The biblical story of God is told and contributed to39

...I stand as part of a triangle of interactions. There is my self, my community, and the Bible. All the elements interact with one another in ways that strengthen the fabric of the whole.40

The Bible is an “authoritative community member.”41

All of this undermining of Scripture leads to the inevitable claim that the Bible is difficult to understand and has to be “interpreted”:

...we are handling a New Testament whose letters are out of chronological order and whose books are divided up into chapters and verses. This makes understanding the social-historical context and setting of the New Testament writings virtually impossible to grasp. And it opens the door to such spiritual hazards as isolated proof-texting to “prove” doctrines and theological systems.42

He [Jesus] is giving his followers the authority to make new interpretations of the Bible.43

...the Bible is open-ended.

It has to be interpreted. And if it isn’t interpreted, then it can’t be put into action. So if we are serious about following God, then we have to interpret the Bible. It is not possible to simply do what the Bible says. We must first make decisions about what it means at this time, in this place, for these people.44

Emerging Church leader Spencer Burke completely subverts Scripture:

So how do I interpret this particular Scripture? ...I don’t believe it can be used to argue that Christianity is the only true religion. First, Christianity as a religion didn't exist when Jesus spoke these words [John 14:6]. Compounding this point are two additional facts: no one actually recorded Jesus' words at the time he spoke them, so we have no proof that they are indeed his words, and what he did say, he said in Aramaic, which means that nothing in the Bible as translated into any other language can be taken literally anyway.45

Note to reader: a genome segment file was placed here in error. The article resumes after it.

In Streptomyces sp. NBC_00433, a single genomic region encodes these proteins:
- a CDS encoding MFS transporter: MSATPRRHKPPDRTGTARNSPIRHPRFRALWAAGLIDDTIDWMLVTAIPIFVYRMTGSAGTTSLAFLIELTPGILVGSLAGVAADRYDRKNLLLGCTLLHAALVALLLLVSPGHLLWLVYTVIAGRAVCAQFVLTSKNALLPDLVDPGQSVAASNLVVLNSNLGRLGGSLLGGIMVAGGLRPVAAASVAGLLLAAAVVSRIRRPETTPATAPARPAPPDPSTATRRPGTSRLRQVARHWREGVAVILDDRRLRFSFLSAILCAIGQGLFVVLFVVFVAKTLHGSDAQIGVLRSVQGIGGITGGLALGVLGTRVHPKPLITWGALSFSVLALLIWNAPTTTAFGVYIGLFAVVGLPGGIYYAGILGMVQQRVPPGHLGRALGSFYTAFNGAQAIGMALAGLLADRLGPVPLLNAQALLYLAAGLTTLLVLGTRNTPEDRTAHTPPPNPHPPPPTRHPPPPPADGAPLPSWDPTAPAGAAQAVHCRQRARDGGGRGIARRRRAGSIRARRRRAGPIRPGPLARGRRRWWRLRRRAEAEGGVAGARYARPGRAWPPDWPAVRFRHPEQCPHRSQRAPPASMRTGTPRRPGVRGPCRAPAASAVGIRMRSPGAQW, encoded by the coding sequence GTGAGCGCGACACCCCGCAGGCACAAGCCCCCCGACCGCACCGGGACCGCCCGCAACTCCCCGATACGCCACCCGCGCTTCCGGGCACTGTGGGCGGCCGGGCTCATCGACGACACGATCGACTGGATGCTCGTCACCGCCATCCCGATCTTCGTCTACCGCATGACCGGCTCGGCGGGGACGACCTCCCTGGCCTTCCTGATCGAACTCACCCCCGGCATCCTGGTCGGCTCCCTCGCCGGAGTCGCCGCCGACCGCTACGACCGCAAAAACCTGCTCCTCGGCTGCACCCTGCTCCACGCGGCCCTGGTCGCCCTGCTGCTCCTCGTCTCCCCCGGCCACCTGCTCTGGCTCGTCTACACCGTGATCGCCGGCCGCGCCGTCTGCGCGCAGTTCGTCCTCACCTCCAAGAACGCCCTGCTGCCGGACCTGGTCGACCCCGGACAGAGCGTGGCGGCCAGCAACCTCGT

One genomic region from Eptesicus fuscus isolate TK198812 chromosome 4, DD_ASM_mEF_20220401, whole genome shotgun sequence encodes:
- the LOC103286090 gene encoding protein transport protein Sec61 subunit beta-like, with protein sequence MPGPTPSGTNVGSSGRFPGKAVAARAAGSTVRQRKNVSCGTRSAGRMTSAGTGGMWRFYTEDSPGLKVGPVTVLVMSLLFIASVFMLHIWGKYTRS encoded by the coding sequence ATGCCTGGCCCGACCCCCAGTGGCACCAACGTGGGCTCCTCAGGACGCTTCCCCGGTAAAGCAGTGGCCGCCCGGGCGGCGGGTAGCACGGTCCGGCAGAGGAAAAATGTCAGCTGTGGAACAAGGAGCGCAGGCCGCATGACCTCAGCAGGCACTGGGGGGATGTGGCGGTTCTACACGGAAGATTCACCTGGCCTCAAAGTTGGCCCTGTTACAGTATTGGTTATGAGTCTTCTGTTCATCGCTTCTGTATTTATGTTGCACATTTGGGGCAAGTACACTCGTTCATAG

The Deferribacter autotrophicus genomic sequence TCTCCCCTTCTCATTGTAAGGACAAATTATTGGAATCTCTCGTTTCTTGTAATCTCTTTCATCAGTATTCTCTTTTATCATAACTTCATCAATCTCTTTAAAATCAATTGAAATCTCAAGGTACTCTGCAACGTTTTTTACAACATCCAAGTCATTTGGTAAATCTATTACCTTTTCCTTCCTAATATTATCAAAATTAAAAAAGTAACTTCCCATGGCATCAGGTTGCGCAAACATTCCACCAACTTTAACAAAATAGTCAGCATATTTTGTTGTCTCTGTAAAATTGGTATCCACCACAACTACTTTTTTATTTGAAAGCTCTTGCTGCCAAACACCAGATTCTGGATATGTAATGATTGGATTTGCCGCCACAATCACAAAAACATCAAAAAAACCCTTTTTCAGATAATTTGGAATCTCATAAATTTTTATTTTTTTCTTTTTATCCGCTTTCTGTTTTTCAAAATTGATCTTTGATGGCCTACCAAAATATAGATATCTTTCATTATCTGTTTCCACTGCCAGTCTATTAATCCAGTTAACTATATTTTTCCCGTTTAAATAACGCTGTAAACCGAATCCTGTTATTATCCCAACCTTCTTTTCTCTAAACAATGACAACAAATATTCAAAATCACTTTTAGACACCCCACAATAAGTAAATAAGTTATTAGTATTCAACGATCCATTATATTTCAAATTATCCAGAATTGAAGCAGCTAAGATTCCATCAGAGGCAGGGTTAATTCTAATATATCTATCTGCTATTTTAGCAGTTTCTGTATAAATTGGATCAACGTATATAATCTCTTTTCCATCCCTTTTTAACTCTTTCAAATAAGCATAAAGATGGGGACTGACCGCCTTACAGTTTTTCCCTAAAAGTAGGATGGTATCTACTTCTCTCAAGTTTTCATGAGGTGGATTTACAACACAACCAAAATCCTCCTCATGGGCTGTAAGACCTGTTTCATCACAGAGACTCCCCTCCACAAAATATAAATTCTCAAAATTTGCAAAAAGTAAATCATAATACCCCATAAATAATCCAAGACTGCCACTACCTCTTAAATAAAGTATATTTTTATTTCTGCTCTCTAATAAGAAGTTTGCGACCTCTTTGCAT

The Bible is clear in and of itself - it doesn’t need “interpretation.” No doctrine is in dispute because of a lack of biblical clarity. Conscientious Christians, when stumbling upon a difficult passage, rather than offering up their own “interpretation,” use the prudent method of referring to another passage related to the topic that is easily understood to illuminate the initial passage - Scripture interprets Scripture.

  The Word of God is not a dark, impenetrable book, but a lamp to my feet and a light for my path (Psalm 119:105). The words of Scripture are not inscrutable, rather they give understanding to the simple (Psalm 119:130). Paul tells Timothy that all Scripture is inspired by God and profitable for teaching, for reproof, for correction, for training in righteousness (2 Timothy 3:16). The Hebrews were admonished for not knowing and understanding the Scriptures (Hebrews 5:11-14). We are able to understand the Scriptures from childhood (2 Timothy 3:15).

  Praise God that He has given us a wonderfully clear book that provides us with all that we need to attain forgiveness, life, and salvation, and join the Psalmist in singing:

How sweet are Your words to my taste! Yes, sweeter than honey to my mouth!
Psalm 119:103

  With the abandonment of Scripture as the inspired and inerrant Word of God, community, story, and biblical “interpretation” have supplanted the clear Word of Scripture. Where the Bible was once the sole source and norm of theology, for some it is now no more than “...the non-fictional story of God’s involvement with people...” and “...the lenses through which we look to better understand our world and our lives.”46 The Emerging Church is turning to other avenues to discover God, including experience. It is this topic that will be considered next in The Emerging Church, Part 3: The Experiential Road.


Written by Scott Diekmann

Continue to Part 3

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To jump from the endnote number in the text to the actual endnote and vice versa, click on the respective endnote number.
All quotes containing italics are those of the quoted author unless otherwise noted.
Unless otherwise indicated, all Scripture quotations are from The Holy Bible, English Standard Version®, copyright © 2001 by Crossway Bibles, a publishing ministry of Good News Publishers. Used by permission. All rights reserved.